Predictive Value of Ankle Fracture for Osteoporosis at the Fracture Liaison Service Is Dependent on Gender and May Be Related to Alcohol Use

James McMullan, Emeir McSorley, Rhonda Hunter, Denise Pattison, David Armstrong

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Osteoporosis, characterised by a reduction in bone mass, is a common musculoskeletal condition, with diet and lifestyle factors including heavy alcohol consumption now recognised to exacerbate bone loss. Fracture Liaison Services (FLS), which screen patients over 50 years who have suffered a low trauma fracture, are considered vital in the early diagnosis of osteoporosis. Although FLS has made significant contributions in preventing secondary fractures, there remains variation in patient case finding between services. Therefore, we aimed to assess the value of an ankle or wrist fracture in the diagnosis of osteoporosis taking into consideration the patient’s history of alcohol consumption. Data on 500 consecutive patients observed by the FLS with either ankle or wrist fractures was surveyed. Data on gender, bone mineral density (BMD) measured by T-score, and history of heavy alcohol consumption (>28 units/week) was collected. Osteoporosis was defined as a T-score below −2.5 at any site. Logistic regression models, adjusting for age and body mass index, investigated associations between fracture type and diagnosis of osteoporosis. Data was available in 499 patients (114 M, 385 F) with 313 presenting with a wrist fracture whilst 186 presented with an ankle fracture. Some 6.8% (n = 34) of patients were deemed heavy alcohol consumers and over a quarter (n = 128) were considered osteoporotic. Males (n = 19) who were heavy alcohol consumers had a significantly lower hip and spine BMD (Both p = 0.01) when compared to those who were not. Males with an ankle fracture who were not heavy alcohol consumers also had a significantly lower risk of presenting with osteoporosis (OR 0.12, 95% CI: 0.03–0.59, p = 0.01). No significant differences in BMD were observed amongst females who were heavy alcohol consumers and those who were not. Additionally, no significant associations were noted between fracture type and presentation of osteoporosis in females. Assessment of alcohol consumption should be included when considering the value of ankle fractures for predicting osteoporosis in males. Future research using comprehensive assessments of alcohol consumption is warranted to confirm these findings. Focus should be placed on developing a standardised approach for assessing alcohol consumption which can be utilised across all FLS.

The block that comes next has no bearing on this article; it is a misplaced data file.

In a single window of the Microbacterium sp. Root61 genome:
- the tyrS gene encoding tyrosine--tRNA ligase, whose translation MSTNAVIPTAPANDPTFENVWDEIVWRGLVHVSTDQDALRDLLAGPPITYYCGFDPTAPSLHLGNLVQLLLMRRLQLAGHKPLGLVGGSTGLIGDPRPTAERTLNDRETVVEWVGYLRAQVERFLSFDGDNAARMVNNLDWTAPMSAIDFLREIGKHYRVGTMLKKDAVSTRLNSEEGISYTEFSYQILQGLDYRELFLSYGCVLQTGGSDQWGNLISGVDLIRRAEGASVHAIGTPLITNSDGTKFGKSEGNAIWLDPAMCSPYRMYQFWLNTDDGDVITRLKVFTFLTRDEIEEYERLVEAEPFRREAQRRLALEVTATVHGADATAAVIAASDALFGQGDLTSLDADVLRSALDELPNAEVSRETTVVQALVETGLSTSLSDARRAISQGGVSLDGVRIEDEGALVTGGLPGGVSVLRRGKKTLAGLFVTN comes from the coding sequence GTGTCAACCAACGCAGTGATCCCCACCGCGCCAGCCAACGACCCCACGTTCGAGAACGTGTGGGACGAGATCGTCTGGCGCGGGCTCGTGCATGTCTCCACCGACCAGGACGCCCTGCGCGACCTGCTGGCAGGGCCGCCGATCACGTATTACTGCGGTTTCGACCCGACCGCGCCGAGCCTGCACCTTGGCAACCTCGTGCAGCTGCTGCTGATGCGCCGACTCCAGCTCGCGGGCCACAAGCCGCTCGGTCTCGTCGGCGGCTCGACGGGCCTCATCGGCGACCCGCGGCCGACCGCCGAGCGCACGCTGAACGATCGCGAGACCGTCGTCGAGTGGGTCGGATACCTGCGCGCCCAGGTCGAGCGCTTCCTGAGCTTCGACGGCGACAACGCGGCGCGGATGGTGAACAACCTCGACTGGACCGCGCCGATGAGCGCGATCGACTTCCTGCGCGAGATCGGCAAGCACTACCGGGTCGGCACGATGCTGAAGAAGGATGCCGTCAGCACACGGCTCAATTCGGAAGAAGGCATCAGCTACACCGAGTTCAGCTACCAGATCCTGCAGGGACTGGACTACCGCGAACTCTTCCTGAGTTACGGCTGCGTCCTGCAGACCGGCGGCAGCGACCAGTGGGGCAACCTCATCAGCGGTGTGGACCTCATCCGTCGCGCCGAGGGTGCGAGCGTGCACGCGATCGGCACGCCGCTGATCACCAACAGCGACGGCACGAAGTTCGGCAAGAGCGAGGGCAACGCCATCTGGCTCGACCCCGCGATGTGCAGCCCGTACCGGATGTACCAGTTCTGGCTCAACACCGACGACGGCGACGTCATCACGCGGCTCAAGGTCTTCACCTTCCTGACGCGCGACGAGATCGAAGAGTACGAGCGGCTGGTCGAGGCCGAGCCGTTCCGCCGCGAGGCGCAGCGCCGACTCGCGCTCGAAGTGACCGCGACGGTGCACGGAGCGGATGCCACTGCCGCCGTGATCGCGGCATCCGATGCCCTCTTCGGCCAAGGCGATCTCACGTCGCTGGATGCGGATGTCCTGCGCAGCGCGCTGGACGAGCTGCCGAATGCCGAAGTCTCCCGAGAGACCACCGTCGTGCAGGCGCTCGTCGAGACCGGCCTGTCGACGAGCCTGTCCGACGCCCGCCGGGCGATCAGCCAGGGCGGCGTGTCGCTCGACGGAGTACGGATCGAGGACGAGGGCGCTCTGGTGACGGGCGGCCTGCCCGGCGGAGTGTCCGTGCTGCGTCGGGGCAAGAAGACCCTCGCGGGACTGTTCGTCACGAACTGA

Original languageEnglish
Title of host publicationProceedings of 14th European Nutrition Conference FENS 2023
Number of pages2
Publication statusPublished online - 6 Feb 2024

Publication series

ISSN (Print)2504-3900


  • osteoporosis
  • alcohol


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